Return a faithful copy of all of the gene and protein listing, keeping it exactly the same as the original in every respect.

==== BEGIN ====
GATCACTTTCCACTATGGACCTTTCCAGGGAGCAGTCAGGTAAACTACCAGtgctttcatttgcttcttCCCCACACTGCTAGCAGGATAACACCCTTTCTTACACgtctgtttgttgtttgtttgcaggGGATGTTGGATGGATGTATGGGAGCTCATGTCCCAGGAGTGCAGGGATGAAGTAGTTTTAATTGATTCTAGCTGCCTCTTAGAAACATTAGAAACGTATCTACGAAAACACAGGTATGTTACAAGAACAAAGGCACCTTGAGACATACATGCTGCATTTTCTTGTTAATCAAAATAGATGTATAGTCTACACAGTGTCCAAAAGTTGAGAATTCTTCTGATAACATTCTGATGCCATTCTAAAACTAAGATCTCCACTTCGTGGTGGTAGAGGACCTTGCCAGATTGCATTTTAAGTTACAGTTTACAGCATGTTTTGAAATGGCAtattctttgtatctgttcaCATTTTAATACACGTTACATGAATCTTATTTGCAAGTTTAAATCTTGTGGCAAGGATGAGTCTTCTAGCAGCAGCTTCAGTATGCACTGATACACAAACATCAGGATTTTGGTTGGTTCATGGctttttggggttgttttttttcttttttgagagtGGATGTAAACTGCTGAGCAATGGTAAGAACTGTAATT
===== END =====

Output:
GATCACTTTCCACTATGGACCTTTCCAGGGAGCAGTCAGGTAAACTACCAGtgctttcatttgcttcttCCCCACACTGCTAGCAGGATAACACCCTTTCTTACACgtctgtttgttgtttgtttgcaggGGATGTTGGATGGATGTATGGGAGCTCATGTCCCAGGAGTGCAGGGATGAAGTAGTTTTAATTGATTCTAGCTGCCTCTTAGAAACATTAGAAACGTATCTACGAAAACACAGGTATGTTACAAGAACAAAGGCACCTTGAGACATACATGCTGCATTTTCTTGTTAATCAAAATAGATGTATAGTCTACACAGTGTCCAAAAGTTGAGAATTCTTCTGATAACATTCTGATGCCATTCTAAAACTAAGATCTCCACTTCGTGGTGGTAGAGGACCTTGCCAGATTGCATTTTAAGTTACAGTTTACAGCATGTTTTGAAATGGCAtattctttgtatctgttcaCATTTTAATACACGTTACATGAATCTTATTTGCAAGTTTAAATCTTGTGGCAAGGATGAGTCTTCTAGCAGCAGCTTCAGTATGCACTGATACACAAACATCAGGATTTTGGTTGGTTCATGGctttttggggttgttttttttcttttttgagagtGGATGTAAACTGCTGAGCAATGGTAAGAACTGTAATT